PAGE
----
Last week, New York Times executive editor Bill Keller warmed up the crowd at an address to the paper’s staff with an admonition:
One of the things that continually surprises me about this job is the fascination of those outside The Times with every micro-facet of our work. Recently I did an hourlong radio call-in show, and The NY Observer actually live-blogged it. Seriously, my own wife isn’t as interested in what I do all day as John Koblin, Michael Calderone, Jacob Bernstein and the rest of our obsessive chroniclers. These guys always remind me of oxpeckers, those little birds that ride on the backs of large African mammals and eat their ticks. Their attention has made me a little more guarded than I like at these sessions. But I will try to be as forthcoming as possible in answer to your questions, with the understanding that this is a family event, not for wider broadcast. Please, no live blogging.
Having edited two out of the three little birds Keller named, I’m always entertained by his belief (or his stated belief) that the reason news leaks out of the Times is because the paper is stalked by perverse obsessives. Confidential to Bill Keller: the call is coming from inside the house. (Text of Keller’s remarks was posted on the Times’ intranet.)
Also: many large African mammals are known for their tough, thick skin. Just saying.
At any rate, the executive editor sees the Times striding tall across the grassy savanna of 21st-century media, imposing yet nimble, even as other megafauna dwindle toward extinction:
Last week we took home three awards from the Online Journalism Association. Our oil spill tracker was honored as an outstanding use of digital technology. Our Toxic Waters project won the award for innovative investigative journalism. And David Rohde’s account of his months in Taliban captivity got the top multimedia award. It’s interesting to consider the list of the other prizewinners: ProPublica, the Center for Investigative Reporting, the Voice of San Diego, NPR Mobile Applications, and so on. Do you notice what’s missing? Not one of the big newspapers who were once our only rivals — not one — was represented in the list of winners. No Washington Post, no Wall Street Journal, no Los Angeles Times, no Chicago Tribune. There is a new competitive landscape of journalism, and we are not just living in it, we are thriving in it.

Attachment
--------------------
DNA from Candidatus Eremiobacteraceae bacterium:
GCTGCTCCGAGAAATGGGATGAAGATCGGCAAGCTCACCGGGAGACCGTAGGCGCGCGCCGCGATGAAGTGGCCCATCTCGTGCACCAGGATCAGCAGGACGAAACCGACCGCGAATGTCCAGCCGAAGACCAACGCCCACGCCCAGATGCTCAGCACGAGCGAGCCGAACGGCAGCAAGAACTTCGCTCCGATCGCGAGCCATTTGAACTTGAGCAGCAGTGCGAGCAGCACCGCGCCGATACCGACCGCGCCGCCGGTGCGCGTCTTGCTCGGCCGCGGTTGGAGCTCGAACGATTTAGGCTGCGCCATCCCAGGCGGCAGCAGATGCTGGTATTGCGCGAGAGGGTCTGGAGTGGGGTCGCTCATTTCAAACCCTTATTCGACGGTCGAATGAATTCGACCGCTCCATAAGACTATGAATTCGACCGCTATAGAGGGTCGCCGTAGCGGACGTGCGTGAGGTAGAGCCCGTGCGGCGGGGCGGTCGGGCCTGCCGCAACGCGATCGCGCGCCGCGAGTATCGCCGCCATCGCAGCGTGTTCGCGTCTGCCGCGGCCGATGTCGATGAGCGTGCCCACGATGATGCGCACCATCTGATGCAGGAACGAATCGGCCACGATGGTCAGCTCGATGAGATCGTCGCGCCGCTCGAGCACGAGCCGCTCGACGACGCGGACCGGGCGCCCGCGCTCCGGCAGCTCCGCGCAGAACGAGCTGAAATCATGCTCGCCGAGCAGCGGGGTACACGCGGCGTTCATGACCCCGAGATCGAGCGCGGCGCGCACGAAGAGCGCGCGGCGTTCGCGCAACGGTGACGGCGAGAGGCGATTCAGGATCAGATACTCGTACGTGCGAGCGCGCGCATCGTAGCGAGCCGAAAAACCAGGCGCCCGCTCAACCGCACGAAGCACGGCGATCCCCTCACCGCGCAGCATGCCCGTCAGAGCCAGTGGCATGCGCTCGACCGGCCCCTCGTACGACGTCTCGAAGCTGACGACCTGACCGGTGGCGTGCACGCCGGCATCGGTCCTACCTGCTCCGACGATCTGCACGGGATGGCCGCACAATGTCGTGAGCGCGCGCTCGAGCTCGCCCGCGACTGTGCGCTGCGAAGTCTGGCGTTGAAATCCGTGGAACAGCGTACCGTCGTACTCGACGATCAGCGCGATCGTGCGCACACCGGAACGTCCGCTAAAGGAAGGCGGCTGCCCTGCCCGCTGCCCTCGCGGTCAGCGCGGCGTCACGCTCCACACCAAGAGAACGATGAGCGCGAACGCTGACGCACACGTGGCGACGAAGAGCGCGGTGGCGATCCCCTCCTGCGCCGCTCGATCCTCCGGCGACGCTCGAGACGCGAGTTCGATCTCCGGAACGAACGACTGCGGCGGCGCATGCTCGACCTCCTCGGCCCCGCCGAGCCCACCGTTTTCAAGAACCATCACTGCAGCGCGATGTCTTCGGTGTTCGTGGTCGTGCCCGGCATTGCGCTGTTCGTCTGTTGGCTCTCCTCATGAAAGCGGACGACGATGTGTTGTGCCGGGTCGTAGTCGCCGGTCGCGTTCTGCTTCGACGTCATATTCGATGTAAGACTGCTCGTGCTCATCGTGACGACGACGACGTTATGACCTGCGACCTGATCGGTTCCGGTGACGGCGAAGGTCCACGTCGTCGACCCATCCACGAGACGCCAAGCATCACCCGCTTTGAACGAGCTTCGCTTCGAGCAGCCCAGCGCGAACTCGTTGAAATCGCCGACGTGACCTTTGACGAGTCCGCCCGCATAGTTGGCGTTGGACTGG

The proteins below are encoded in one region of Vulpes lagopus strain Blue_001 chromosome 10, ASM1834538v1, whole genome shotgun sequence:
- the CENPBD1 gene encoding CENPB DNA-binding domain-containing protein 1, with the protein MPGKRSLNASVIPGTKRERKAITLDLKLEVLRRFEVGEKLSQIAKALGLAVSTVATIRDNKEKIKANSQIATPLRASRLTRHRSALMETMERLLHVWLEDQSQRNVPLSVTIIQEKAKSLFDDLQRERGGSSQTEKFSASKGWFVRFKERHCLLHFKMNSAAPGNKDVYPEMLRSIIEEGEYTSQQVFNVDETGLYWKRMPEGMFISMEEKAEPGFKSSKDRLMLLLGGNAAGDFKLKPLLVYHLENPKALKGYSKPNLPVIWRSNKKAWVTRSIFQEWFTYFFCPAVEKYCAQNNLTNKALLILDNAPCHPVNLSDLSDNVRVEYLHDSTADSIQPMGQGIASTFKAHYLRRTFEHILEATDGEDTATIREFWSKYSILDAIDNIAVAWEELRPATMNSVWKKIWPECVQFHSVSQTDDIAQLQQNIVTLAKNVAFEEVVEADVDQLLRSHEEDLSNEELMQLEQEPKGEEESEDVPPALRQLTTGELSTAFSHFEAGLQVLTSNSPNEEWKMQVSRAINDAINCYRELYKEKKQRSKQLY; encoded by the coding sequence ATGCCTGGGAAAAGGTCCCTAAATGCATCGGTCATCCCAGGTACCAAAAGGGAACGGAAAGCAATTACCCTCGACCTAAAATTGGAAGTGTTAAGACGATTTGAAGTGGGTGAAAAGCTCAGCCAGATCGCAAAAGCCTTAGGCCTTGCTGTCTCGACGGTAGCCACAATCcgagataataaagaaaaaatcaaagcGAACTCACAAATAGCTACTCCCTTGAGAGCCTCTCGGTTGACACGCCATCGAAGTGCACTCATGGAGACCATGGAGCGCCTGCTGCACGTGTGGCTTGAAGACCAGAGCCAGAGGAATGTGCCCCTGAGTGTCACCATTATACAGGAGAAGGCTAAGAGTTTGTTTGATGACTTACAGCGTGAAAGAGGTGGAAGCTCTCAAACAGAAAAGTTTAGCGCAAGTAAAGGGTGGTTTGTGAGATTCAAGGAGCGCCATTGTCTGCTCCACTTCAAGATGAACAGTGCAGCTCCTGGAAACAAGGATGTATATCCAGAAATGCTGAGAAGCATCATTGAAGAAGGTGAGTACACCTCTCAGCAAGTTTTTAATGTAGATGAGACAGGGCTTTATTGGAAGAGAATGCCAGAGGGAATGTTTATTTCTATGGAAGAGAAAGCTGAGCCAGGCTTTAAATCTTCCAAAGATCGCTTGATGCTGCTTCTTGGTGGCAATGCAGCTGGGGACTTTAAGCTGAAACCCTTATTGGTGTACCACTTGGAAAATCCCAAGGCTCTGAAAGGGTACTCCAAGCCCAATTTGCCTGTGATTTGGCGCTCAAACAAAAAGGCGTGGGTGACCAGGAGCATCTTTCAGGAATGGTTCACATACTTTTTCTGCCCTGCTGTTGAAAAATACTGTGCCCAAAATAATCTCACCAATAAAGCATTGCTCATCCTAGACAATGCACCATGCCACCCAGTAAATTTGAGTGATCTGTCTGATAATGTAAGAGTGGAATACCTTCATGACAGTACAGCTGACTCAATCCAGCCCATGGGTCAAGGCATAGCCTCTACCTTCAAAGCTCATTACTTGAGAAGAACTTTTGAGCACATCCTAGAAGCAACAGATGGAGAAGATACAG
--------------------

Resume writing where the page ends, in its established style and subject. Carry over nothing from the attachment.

Many of our one-time peers continue to founder financially or slide toward mediocrity — or toward frat-house comedy, if you recall Dave Carr’s astounding account of life in the Tribune Company. At The Times, meanwhile, we’ve been doing a little building.
As the Washington Post completed its shutdown of all national bureaus, Rick Berke opened new ones in Phoenix and Kansas City. As readers around the country find it harder to get serious local news, we’ve added a third local edition following the San Francisco Bay Area and Chicago — this time in Texas, in partnership with the Texas Tribune. As other weekly magazines wither or die, both the weekly Times magazine and T have new editors, who are gathering forces for relaunches of their magazines early in the new year. While the Wall Street Journal has been focusing on making itself a lite version of the NYT, we’ve hired an impressive staff to go after their core business with our Dealbook franchise and other sophisticated business journalism.
Keller also told the staff that, in defiance of the “myth…that people won’t pay for content on the Web,” the Times is still planning to bring out a “pay gate” in 2011. Publisher Arthur Sulzberger Jr., Keller said, would explain the plan “when the time comes, and it won’t be long.”
Meanwhile, the Times will be creating a “sunrise edition” of its home page—a “fully refreshed” new product rather than an updated version of the previous night’s print edition. Instead of holding big stories for the print paper, Keller said, the Times will publish for “maximum impact,” putting pieces out online in the daytime to compete for immediate attention.
That online morning paper will be another step toward integrating and consolidating the online and print operations. Keller said that the Web and the paper will share a single morning news meeting, and that the afternoon Page One meeting will now include the planning for the sunrise home page. He also told that staff that editing will be reorganized and unified—and that management will be “proposing to merge the separate Web and print union contracts.”
“It is not a proposal to eliminate jobs,” Keller said. “We’ve done enough of that, in my view. The proposal does not envision anyone being laid off.”